The rise of employee activism: Lessons from the Wayfair walkout

Employees of Wayfair, a Boston-based e-commerce company that sells household goods, recently staged a walkout in protest of the employer’s decision to supply furniture to migrant detention camps along the US-Mexico border.

The protests came after Wayfair’s CEO, Niraj Shah, dismissed employees’ concerns about the ethics of dealing with these facilities, which are reported to separate young children from their parents, and detain them in unsafe and unsanitary conditions.

More than 500 Wayfair employees signed a letter addressed to the company’s leadership, urging them to cease doing business with the contractors in question and to establish a code of ethics around the types of businesses they deal with. In response, they were told that although their passion and commitment was appreciated, the contracts would be honored.

Following this rather patronizing dismissal, hundreds of Wayfair employees launched into an organized protest in Boston’s Copley Square — an incident that made headlines not only across the country, but throughout the business world.

The rise of employee activism

The Wayfair story follows similar high-profile, employee-led protests. Amazon employees mobilized to pressure CEO Jeff Bezos to overhaul the company’s climate policy. Just recently, a group of Google employees used the San Francisco pride event to protest their employer’s policy towards LGBTQ harassment.

These well-publicized events are part of a wider cultural shift — workers undeterred from speaking out when they feel that the values of their employer are not aligned with their own.

A full 71% of U.S. employees believe they can make a positive difference in society by speaking out against controversial issues, with 62% feeling that they can make a bigger impact than business leaders, according to a recent study by PR firm Weber Shandwick. In both cases, millennials feel more emboldened to effect change compared with older generations.

The study also found that 38% of U.S. employees (including 48% of millennials) claim to have spoken out to either criticize or support their employer’s stance on controversial issues.

The rise of employee activism is a reflection of the turbulent times we live in. Social and environmental issues that once took a back seat are now at the forefront.

Across the world, people are standing up for what they believe in, and are ready to challenge those in positions of power — politicians or business leaders — when they deem their behavior to be unethical, irresponsible or inadequate.

This movement is fueled by the digitalization of society, giving people instant access to information and news, but also effective ways to share ideas, form groups and spread the word.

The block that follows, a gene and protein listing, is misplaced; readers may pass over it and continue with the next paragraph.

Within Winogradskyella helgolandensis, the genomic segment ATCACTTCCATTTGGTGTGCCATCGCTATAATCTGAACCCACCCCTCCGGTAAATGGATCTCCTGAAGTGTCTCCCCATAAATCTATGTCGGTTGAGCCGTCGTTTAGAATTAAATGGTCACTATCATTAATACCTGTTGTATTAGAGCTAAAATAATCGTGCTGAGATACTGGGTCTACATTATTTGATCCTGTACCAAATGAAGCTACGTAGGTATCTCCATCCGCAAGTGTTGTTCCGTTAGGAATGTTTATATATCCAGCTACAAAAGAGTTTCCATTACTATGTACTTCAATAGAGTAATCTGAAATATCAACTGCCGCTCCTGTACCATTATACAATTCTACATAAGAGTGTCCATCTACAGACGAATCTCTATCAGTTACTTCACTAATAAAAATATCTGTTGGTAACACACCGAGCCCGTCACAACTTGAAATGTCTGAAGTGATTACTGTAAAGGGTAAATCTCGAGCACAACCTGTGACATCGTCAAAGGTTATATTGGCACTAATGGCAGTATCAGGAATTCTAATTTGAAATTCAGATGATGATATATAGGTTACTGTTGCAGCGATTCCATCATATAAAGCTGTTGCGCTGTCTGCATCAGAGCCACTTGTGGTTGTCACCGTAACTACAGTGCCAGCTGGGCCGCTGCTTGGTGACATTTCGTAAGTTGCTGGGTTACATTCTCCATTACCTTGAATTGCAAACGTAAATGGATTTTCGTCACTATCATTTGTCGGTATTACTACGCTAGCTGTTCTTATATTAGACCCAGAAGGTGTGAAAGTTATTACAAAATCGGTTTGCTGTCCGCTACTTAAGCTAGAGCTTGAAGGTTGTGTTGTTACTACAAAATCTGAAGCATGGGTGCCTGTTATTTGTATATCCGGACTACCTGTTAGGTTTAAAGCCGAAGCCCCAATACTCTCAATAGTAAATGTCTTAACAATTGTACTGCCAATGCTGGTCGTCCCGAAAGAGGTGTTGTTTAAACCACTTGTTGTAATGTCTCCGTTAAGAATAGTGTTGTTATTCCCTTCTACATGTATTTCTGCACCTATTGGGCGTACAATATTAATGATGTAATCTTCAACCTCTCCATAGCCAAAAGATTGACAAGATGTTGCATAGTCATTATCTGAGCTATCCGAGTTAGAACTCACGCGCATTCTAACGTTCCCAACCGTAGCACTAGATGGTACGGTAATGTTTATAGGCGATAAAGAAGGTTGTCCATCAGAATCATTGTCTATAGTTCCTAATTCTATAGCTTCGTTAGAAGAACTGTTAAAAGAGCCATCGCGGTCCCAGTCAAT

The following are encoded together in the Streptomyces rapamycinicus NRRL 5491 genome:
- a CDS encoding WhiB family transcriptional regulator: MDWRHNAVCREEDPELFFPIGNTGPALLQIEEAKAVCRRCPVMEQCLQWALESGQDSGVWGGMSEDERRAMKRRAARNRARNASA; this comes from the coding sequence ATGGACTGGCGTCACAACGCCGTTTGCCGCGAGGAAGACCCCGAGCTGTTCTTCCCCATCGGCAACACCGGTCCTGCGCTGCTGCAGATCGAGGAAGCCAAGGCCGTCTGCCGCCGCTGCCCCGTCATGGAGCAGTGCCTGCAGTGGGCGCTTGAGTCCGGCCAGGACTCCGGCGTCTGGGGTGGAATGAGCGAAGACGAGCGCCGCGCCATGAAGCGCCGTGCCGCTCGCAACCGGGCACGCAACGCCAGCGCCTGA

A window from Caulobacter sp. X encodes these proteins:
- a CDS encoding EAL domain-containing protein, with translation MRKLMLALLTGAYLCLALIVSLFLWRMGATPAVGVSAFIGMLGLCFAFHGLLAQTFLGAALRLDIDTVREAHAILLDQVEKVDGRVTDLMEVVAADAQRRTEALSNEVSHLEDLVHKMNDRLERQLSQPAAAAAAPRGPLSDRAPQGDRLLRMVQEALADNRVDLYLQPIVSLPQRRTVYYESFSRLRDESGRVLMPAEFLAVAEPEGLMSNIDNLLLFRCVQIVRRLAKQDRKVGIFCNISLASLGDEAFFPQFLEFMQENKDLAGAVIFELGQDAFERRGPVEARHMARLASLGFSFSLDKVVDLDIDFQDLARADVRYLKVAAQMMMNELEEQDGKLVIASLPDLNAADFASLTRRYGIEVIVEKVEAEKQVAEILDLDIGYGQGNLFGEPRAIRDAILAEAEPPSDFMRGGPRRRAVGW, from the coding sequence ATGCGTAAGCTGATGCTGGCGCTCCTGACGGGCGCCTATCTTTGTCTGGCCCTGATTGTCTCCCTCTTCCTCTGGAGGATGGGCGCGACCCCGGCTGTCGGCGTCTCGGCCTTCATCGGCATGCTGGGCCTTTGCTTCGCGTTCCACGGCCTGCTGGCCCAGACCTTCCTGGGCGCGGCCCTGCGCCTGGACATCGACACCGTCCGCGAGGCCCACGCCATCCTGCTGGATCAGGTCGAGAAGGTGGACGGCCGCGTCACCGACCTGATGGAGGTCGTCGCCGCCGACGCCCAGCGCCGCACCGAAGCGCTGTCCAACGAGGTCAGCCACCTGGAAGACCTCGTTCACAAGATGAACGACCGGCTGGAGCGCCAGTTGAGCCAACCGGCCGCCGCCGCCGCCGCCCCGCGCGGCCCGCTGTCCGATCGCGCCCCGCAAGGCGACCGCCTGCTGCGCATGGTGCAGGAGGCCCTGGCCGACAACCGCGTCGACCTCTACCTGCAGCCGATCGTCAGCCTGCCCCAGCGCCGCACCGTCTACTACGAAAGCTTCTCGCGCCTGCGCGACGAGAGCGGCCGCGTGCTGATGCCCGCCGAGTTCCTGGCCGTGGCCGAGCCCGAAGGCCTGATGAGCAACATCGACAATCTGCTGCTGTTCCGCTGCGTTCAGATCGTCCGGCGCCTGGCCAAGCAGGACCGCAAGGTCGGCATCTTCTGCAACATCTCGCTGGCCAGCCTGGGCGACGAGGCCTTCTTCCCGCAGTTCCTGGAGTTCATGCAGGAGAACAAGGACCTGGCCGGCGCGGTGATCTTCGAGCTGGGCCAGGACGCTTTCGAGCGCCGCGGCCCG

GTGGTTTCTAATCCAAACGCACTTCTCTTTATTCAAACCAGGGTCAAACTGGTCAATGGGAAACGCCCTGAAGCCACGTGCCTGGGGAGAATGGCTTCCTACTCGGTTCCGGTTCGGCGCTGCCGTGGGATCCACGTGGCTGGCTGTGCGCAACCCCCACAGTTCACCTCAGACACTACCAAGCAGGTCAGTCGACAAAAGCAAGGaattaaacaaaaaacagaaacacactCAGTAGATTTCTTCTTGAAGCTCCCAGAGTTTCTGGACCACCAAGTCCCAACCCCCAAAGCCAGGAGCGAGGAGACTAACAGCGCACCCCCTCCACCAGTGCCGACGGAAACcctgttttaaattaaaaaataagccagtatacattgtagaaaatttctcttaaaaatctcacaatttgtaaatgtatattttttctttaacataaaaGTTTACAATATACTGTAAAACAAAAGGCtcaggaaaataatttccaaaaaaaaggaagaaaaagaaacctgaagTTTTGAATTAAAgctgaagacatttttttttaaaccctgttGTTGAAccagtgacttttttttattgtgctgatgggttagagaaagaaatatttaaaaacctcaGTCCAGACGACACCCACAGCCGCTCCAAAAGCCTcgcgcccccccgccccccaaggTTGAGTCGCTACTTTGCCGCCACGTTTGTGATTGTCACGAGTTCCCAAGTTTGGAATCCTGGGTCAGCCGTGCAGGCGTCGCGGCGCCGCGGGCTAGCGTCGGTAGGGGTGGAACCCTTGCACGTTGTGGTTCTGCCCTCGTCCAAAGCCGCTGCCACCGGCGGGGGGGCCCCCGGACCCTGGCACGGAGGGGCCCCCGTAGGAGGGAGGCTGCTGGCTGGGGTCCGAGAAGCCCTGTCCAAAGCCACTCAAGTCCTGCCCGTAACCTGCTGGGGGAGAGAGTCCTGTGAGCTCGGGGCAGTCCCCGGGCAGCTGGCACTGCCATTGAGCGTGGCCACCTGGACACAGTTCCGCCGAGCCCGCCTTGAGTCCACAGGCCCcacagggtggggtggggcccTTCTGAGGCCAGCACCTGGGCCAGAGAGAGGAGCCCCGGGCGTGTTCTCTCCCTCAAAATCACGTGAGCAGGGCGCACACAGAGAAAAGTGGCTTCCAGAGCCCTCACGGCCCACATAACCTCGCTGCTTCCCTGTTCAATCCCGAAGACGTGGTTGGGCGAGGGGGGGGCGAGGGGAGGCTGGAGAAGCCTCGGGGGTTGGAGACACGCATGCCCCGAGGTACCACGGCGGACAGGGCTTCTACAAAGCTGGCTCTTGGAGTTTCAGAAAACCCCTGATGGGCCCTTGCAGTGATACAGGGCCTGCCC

What lessons can employers learn?

If the Wayfair protest tells us anything, it’s that people are no longer willing to turn a blind eye when it comes to matters of principle in the workplace. Instead of shrugging and saying business is business, or simply keeping their heads down to avoid repercussions, employees are increasingly willing to stand up for what they believe in.

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This is because employees — and particularly millennials — expect more from their employer than a paycheck. They want to work for an organization that has a positive impact on society, and takes social and environmental issues seriously. In other words, they want their employer to be part of the solution, not part of the problem.

To be part of the solution, businesses must balance their traditional corporate values with the more human values of their employees. When these two factors become misaligned, employees will either speak up, or they’ll become disillusioned and eventually quit, perhaps leaving a scathing review on Glassdoor as they go. Either way, it’s terrible PR.

To avoid this, employers must cultivate a strong workplace culture built around values that really matter to people, such as sustainability, equality, diversity and inclusion. They must introduce policies, benefits and initiatives to promote these issues, and then communicate them to employees, applicants, and customers alike.

Employers should listen to what their employees have to say — both individually and collectively. That’s not to say that employees should be dictating all aspects of company policy, but that there needs to be some give and take.

The rules of the game have changed in recent years, with a rebalancing of power between employer and employee. The onus is now on each party to keep the other happy. As such, the shift towards a more ethical, human way of doing business is not only the right thing to do, it’s also the only choice businesses have if they want to remain competitive, with their reputation intact.

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